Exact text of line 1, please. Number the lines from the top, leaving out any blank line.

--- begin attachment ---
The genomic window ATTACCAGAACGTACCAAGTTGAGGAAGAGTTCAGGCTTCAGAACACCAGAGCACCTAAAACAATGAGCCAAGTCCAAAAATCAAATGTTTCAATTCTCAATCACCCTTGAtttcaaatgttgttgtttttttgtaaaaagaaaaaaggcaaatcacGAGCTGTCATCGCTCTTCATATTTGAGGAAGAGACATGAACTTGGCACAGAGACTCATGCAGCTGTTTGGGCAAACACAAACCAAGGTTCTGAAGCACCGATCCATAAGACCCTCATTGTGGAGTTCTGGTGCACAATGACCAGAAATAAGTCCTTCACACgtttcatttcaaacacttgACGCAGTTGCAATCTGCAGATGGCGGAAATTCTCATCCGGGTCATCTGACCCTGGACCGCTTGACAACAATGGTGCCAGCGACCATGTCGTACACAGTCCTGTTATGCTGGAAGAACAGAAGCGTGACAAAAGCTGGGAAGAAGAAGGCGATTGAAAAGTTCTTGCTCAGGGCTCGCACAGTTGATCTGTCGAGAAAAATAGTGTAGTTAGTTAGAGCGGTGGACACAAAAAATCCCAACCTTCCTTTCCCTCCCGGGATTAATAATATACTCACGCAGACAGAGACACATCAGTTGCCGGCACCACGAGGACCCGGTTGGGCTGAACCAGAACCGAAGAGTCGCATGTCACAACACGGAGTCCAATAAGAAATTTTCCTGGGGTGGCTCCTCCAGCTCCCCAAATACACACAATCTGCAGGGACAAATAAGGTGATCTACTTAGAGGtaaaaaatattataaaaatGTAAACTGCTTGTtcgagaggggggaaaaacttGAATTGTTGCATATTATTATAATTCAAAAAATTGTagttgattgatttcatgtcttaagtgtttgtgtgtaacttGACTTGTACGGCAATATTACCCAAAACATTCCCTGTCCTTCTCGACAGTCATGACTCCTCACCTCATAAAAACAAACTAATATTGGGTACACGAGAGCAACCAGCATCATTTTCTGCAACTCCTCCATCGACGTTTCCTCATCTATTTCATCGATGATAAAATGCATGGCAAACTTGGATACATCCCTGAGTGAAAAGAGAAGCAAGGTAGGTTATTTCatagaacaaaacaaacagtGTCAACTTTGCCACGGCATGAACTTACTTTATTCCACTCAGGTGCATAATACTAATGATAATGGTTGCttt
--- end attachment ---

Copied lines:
The genomic window ATTACCAGAACGTACCAAGTTGAGGAAGAGTTCAGGCTTCAGAACACCAGAGCACCTAAAACAATGAGCCAAGTCCAAAAATCAAATGTTTCAATTCTCAATCACCCTTGAtttcaaatgttgttgtttttttgtaaaaagaaaaaaggcaaatcacGAGCTGTCATCGCTCTTCATATTTGAGGAAGAGACATGAACTTGGCACAGAGACTCATGCAGCTGTTTGGGCAAACACAAACCAAGGTTCTGAAGCACCGATCCATAAGACCCTCATTGTGGAGTTCTGGTGCACAATGACCAGAAATAAGTCCTTCACACgtttcatttcaaacacttgACGCAGTTGCAATCTGCAGATGGCGGAAATTCTCATCCGGGTCATCTGACCCTGGACCGCTTGACAACAATGGTGCCAGCGACCATGTCGTACACAGTCCTGTTATGCTGGAAGAACAGAAGCGTGACAAAAGCTGGGAAGAAGAAGGCGATTGAAAAGTTCTTGCTCAGGGCTCGCACAGTTGATCTGTCGAGAAAAATAGTGTAGTTAGTTAGAGCGGTGGACACAAAAAATCCCAACCTTCCTTTCCCTCCCGGGATTAATAATATACTCACGCAGACAGAGACACATCAGTTGCCGGCACCACGAGGACCCGGTTGGGCTGAACCAGAACCGAAGAGTCGCATGTCACAACACGGAGTCCAATAAGAAATTTTCCTGGGGTGGCTCCTCCAGCTCCCCAAATACACACAATCTGCAGGGACAAATAAGGTGATCTACTTAGAGGtaaaaaatattataaaaatGTAAACTGCTTGTtcgagaggggggaaaaacttGAATTGTTGCATATTATTATAATTCAAAAAATTGTagttgattgatttcatgtcttaagtgtttgtgtgtaacttGACTTGTACGGCAATATTACCCAAAACATTCCCTGTCCTTCTCGACAGTCATGACTCCTCACCTCATAAAAACAAACTAATATTGGGTACACGAGAGCAACCAGCATCATTTTCTGCAACTCCTCCATCGACGTTTCCTCATCTATTTCATCGATGATAAAATGCATGGCAAACTTGGATACATCCCTGAGTGAAAAGAGAAGCAAGGTAGGTTATTTCatagaacaaaacaaacagtGTCAACTTTGCCACGGCATGAACTTACTTTATTCCACTCAGGTGCATAATACTAATGATAATGGTTGCttt